FSC Approved – 2006 Italy home shirt
In many ways, Italy’s home shirt from 2006 needs no introduction.
World Cup-winning shirts, no matter their design, live long in the memory. As the captain of a victorious nation lifts the famous trophy, the images of the team and their kits etch themselves into football shirt folklore.
Italy’s triumph in 2006 was memorable for many reasons, and there’s a fantastic story behind the design of the sleek shirts they wore on route to world domination.
In our recent interview with ex-Puma designer Rob Warner, we learnt that the shirts took a leaf out of comic books…
“The concept around the kits was that the Italian players were superheroes. So the home shirt had navy details to make it look almost like a comic book in photos, like the players were in motion because of the blurred colour coming off the shirt.”
It’s always fascinating to hear about the thinking behind certain designs, and for Italy’s kit the story of the superhero inspiration is a lot of fun to hear. Shirts on the more ‘clean’ side of the design spectrum are often criticised for being boring or unimaginative, but in this example Puma have nailed the more understated approach in a way that doesn’t feel lazy.
If you zoom out a little and look at Italy’s kit history, the 2006 design sits nicely. As Puma took over the Azzurri contract, they had it all to prove after a stellar series of designs from Kappa, but in many ways they fulfilled (and continue to fill) their end of the bargain. The navy sections of the ‘06 design represented a focal point in terms of aesthetic, without distracting from the purity of a blue Italian kit. Contrast this to something like the sleeves of England’s 2016 home shirt for example, which draw the eye but in the worst possible way.
The shirt is boosted further by the centralised federation crest, Puma logo and numbers. International shirts so often benefit from this approach, and it feels particularly fitting here with the way the dark blue portions frame everything as they swoop in from the sides. Speaking of the numbers, the tasty gold shade complements proceedings perfectly, and of course the colour choice was prophetic in many ways given the 2006 performance.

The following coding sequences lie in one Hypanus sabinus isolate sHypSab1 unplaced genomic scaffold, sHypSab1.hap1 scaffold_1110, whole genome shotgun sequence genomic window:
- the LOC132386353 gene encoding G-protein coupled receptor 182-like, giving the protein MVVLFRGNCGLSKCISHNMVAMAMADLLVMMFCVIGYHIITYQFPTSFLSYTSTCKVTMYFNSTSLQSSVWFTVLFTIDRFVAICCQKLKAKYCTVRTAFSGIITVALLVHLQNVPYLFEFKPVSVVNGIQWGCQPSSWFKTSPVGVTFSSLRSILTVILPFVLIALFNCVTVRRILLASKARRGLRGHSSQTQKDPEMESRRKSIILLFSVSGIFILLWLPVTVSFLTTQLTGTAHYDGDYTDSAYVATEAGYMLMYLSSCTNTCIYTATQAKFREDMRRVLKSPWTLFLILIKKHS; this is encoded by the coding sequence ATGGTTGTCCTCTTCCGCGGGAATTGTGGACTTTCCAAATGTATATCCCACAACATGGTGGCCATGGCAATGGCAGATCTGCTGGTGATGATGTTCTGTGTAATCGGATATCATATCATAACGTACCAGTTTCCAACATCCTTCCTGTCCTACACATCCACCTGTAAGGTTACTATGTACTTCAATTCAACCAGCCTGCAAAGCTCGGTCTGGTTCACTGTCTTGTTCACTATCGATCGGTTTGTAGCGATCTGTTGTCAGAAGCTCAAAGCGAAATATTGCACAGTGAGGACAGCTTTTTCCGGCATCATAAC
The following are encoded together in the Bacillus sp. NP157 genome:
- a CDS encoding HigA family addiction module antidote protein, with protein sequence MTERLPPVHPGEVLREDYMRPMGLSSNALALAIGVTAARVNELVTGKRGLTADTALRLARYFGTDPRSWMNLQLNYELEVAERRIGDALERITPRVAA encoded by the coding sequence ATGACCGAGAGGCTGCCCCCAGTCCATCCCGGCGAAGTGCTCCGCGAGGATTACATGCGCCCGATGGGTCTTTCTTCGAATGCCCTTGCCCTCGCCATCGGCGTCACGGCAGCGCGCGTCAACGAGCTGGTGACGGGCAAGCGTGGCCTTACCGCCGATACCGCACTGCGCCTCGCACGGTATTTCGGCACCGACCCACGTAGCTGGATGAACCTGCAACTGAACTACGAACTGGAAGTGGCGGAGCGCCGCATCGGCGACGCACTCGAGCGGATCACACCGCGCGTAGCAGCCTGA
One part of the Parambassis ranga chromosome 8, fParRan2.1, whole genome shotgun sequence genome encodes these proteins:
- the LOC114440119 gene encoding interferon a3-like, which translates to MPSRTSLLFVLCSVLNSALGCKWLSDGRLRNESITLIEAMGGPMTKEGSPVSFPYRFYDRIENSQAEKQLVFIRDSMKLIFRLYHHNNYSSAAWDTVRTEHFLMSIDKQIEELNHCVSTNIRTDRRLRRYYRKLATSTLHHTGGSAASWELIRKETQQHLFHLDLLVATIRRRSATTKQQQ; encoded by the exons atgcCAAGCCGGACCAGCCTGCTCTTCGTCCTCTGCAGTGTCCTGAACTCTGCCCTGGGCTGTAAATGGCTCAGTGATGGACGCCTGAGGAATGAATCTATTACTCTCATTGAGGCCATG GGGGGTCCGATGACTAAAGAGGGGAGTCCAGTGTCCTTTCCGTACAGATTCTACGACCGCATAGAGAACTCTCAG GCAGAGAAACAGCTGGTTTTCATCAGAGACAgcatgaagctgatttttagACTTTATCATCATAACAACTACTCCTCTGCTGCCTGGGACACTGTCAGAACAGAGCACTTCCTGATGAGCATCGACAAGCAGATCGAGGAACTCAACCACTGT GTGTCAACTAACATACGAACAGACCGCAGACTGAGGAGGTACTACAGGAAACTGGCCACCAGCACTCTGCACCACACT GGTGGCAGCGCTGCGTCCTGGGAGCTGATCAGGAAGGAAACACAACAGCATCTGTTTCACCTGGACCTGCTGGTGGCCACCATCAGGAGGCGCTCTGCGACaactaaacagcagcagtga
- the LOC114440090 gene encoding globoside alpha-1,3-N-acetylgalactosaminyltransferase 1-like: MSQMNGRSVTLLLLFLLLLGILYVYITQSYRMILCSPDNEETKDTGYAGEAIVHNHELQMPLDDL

A brief word on the 2006 away also. As Rob Warner also mentioned in his interview, the ‘06 away continued the superhero theme with a delightful nod to a famous name…
“The away shirt was more of the ‘Clark Kent’ character with the home shirt and a white t-shirt over the top, as if the superhero outfit was hidden underneath. I really enjoyed that from a concept perspective and how it ended up looking, and obviously what they achieved with that particular collection was amazing.”
What is FSC Approved?
What makes a football shirt good? It’s a purely subjective question, right?
Whilst there are indeed a lot of subjective elements when it comes to shirts, there are still factors to consider. Sometimes, a design is notable for its unique aesthetic. The colourway, pattern or construction may have gone where no shirt dared to go before it, or it might simply be a particularly good utilisation of a classic approach. Other times, a legendary player elevates a design to immortality, even if the design in question would’ve been hard to pick out of a crowd before.
Our series FSC Approved will be a lovingly curated list of shirts that deserve to be in the conversation as good, possibly even great football shirts, no matter who you support or what your taste in shirts is. Old classics, new contenders, if it’s FSC Approved it’s as close to a certified banger as you can get.